Oracle Scratchpad

July 12, 2013

Wrong Index 2

Filed under: CBO,Oracle,trace files,Troubleshooting — Jonathan Lewis @ 5:17 pm BST Jul 12,2013

A couple of days ago I wrote an article about Oracle picking the “wrong index” after an index rebuild, and I mentioned that the sample data I had generated looked a little odd because it came from a script I had been using to investigate a completely different problem. This note describes that other problem, which appeared on the Oracle-L mailing list last month.

Stripped to a bare minimum, here’s the issue: we have a simple query against a single table with two indexes IDX2_AUFTRAG(arsAuftragsNr, dategAuftragsNr) and IDX7_AUFTRAG(arsAuftragsNr), and a predicate “arsAuftragsNr = {constant}”. Since the second column in the two-column index is irrelevant (we can’t use it to avoid visiting the table, and it’s not part of a group by or order by clause), and since adding a column to an index is likely to increase the clustering_factor and leaf block count of the index, we would probably expect to see Oracle pick the single column index as the path to the table – but it doesn’t, it picks the two-column index.

Here’s a little extract from the 10053 trace (supplied in the original posting) showing the proximal reason why Oracle selected the “wrong” index (I’ve added comments to remind you which index is which):

  Access Path: index (RangeScan)
    Index: IDX2_AUFTRAG                             -- two columns
    resc_io: 186.00  resc_cpu: 1585830
    ix_sel: 0.000034  ix_sel_with_filters: 0.000034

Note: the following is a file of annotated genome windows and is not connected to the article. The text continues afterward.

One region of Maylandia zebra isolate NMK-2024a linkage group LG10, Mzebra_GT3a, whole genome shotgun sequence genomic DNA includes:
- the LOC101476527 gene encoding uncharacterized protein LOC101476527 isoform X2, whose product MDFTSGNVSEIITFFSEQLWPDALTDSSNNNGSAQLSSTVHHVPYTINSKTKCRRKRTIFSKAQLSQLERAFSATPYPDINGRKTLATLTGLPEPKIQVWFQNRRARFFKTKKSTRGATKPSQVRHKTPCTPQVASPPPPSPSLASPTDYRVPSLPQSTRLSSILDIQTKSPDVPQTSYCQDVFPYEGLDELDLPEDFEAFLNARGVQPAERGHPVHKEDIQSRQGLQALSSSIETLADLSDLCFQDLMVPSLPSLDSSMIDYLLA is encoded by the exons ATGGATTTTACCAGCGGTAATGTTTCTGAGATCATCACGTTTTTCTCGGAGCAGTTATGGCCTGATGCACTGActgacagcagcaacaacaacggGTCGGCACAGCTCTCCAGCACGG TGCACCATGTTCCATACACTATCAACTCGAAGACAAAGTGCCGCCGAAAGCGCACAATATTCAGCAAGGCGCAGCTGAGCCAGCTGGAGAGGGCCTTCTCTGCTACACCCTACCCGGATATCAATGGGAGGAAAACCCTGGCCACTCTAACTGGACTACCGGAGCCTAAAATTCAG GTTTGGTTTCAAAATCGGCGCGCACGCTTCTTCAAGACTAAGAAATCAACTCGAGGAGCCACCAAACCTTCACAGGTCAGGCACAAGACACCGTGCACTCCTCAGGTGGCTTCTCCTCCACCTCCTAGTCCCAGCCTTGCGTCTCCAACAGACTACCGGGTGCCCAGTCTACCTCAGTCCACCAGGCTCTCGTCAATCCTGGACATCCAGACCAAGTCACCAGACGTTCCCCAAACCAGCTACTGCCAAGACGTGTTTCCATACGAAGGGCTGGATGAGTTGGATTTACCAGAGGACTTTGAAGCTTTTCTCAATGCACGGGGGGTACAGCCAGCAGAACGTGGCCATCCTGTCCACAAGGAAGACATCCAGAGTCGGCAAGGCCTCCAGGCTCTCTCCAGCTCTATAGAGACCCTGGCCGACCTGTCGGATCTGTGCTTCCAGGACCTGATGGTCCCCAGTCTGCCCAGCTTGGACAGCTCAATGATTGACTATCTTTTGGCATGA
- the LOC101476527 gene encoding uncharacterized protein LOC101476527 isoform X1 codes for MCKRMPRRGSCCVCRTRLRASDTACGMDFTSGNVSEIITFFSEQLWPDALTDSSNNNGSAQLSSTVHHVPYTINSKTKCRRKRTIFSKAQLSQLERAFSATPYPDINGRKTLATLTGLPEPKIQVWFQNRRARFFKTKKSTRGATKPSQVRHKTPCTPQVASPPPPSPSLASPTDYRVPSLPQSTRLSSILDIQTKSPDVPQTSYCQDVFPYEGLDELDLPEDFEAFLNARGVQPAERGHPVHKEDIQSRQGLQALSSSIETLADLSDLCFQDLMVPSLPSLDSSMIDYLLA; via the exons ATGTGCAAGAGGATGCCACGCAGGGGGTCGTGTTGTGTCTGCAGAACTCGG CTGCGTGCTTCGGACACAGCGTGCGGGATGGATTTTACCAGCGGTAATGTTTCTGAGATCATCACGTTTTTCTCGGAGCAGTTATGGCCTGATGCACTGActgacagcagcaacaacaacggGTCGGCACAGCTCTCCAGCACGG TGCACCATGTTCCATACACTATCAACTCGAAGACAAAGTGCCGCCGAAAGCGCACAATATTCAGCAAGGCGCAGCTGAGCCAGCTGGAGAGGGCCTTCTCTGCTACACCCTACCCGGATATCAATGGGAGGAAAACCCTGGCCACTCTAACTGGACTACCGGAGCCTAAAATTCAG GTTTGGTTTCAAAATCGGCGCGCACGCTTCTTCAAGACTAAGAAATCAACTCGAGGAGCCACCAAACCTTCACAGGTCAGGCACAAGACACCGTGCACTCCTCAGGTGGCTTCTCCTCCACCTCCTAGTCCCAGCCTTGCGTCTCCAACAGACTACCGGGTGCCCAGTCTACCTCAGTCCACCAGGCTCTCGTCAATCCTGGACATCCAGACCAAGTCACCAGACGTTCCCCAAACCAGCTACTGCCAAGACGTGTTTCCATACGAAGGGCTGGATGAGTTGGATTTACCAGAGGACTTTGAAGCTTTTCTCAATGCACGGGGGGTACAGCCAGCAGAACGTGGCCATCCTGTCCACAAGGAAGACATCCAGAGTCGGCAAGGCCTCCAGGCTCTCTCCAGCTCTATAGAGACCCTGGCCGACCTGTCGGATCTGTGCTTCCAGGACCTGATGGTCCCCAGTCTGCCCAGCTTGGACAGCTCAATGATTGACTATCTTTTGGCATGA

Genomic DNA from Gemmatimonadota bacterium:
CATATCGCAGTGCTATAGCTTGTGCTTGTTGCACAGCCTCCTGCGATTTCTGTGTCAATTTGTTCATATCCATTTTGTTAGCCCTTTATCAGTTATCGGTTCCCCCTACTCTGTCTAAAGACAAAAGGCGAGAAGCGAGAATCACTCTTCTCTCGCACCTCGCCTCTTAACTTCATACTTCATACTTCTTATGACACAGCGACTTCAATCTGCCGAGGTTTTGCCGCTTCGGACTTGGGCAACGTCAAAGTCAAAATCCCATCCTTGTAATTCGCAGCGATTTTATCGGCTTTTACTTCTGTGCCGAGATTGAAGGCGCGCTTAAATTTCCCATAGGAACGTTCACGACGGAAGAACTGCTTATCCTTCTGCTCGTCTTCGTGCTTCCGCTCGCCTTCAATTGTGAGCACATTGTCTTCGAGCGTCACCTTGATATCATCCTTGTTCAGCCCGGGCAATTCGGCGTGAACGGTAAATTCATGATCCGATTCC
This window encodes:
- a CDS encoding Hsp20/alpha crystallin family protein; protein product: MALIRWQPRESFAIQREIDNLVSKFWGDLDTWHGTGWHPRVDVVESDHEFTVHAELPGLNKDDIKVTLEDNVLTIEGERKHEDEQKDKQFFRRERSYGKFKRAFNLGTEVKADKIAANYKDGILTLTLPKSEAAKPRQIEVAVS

Cost: 94.49  Resp: 94.49  Degree: 1

  Access Path: index (AllEqRange)
    Index: IDX7_AUFTRAG                             -- single column
    resc_io: 1027.00  resc_cpu: 8999338
    ix_sel: 0.000241  ix_sel_with_filters: 0.000241
    Cost: 521.97  Resp: 521.97  Degree: 1

Here’s the really surprising thing – the index selectivity (ix_sel – the selectivity of the predicates that can be used to identify the range of the index range scan, i.e. the fraction of the leaf blocks that Oracle has to walk through) varies dramatically between the indexes. Technically, of course, it is possible for this difference to be perfectly valid – and there’s always the possibility that one index has been rebuilt after a large change in the data – but the “instinctive” response to the difference (which looks particularly large) is that something strange has happened.

After debunking my initial “index rebuild” hypothesis” I wondered about the possibility of there being a histogram on the column and Oracle doing something a little strange as a result – for example using the histogram stats when calculating ix_sel for the single column index, but using 1/num_distinct for the column when calculating the ix_sel for the two-column index; so I asked for the complete trace file, and this is the first thing I looked at:

  Column (#5):
    NewDensity:0.000035, OldDensity:0.000294 BktCnt:254, PopBktCnt:0, PopValCnt:0, NDV:28290

  Column (#5): ARSAUFTRAGSNR(
    AvgLen: 6 NDV: 28290 Nulls: 1900300 Density: 0.000035
    Histogram: HtBal  #Bkts: 254  UncompBkts: 254  EndPtVals: 254

Bingo – the critical column has a height-balanced histogram, and the old and new densities show a huge variation; and look at the coincidence when you compare the ix_sel values with the two different densities:

  •  single column: ix_sel = 0.000241, OldDensity = 0.000294
  •  two columns: ix_sel = 0.000034, newDensity = 0.000035

So as a first approximation it looks as if the optimizer is using the newDensity for the calculation for the two-column index and the oldDensity for the calculation for the single-column index. but why; and why were the figures a not accurate (I wasn’t particularly surprised by a small difference for the two-column example, it’s a fairly common – though always small – effect that I’d expect with nullable columns)

I had all the statistics for the data, so I spent the next couple of hours trying to reproduce a data set that would show the same pattern of behaviour – the following extract from the trace file shows you the data pattern that I was attempting to model; note particularly the number of rows, column types, number of distinct values, number of nulls (often very important), size and clustering factor of indexes.